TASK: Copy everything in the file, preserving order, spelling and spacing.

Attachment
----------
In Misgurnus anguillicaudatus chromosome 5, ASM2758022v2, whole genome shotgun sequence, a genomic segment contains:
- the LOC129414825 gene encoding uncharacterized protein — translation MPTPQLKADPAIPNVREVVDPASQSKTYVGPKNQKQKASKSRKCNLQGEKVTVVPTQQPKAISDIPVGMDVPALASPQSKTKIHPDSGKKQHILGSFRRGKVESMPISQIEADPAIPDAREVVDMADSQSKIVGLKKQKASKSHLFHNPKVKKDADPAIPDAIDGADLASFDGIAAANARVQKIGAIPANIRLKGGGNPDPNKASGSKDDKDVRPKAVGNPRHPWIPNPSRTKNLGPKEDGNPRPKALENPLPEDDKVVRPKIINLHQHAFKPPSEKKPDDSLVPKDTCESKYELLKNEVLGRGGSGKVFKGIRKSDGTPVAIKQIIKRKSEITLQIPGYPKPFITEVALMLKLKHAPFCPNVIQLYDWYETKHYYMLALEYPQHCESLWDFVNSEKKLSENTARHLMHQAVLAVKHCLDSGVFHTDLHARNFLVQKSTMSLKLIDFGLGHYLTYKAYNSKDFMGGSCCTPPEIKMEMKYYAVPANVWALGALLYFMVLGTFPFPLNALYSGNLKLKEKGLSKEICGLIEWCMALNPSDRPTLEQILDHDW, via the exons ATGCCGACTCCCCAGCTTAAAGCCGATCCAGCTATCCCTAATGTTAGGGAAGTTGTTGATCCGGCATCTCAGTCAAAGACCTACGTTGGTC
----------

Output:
In Misgurnus anguillicaudatus chromosome 5, ASM2758022v2, whole genome shotgun sequence, a genomic segment contains:
- the LOC129414825 gene encoding uncharacterized protein — translation MPTPQLKADPAIPNVREVVDPASQSKTYVGPKNQKQKASKSRKCNLQGEKVTVVPTQQPKAISDIPVGMDVPALASPQSKTKIHPDSGKKQHILGSFRRGKVESMPISQIEADPAIPDAREVVDMADSQSKIVGLKKQKASKSHLFHNPKVKKDADPAIPDAIDGADLASFDGIAAANARVQKIGAIPANIRLKGGGNPDPNKASGSKDDKDVRPKAVGNPRHPWIPNPSRTKNLGPKEDGNPRPKALENPLPEDDKVVRPKIINLHQHAFKPPSEKKPDDSLVPKDTCESKYELLKNEVLGRGGSGKVFKGIRKSDGTPVAIKQIIKRKSEITLQIPGYPKPFITEVALMLKLKHAPFCPNVIQLYDWYETKHYYMLALEYPQHCESLWDFVNSEKKLSENTARHLMHQAVLAVKHCLDSGVFHTDLHARNFLVQKSTMSLKLIDFGLGHYLTYKAYNSKDFMGGSCCTPPEIKMEMKYYAVPANVWALGALLYFMVLGTFPFPLNALYSGNLKLKEKGLSKEICGLIEWCMALNPSDRPTLEQILDHDW, via the exons ATGCCGACTCCCCAGCTTAAAGCCGATCCAGCTATCCCTAATGTTAGGGAAGTTGTTGATCCGGCATCTCAGTCAAAGACCTACGTTGGTC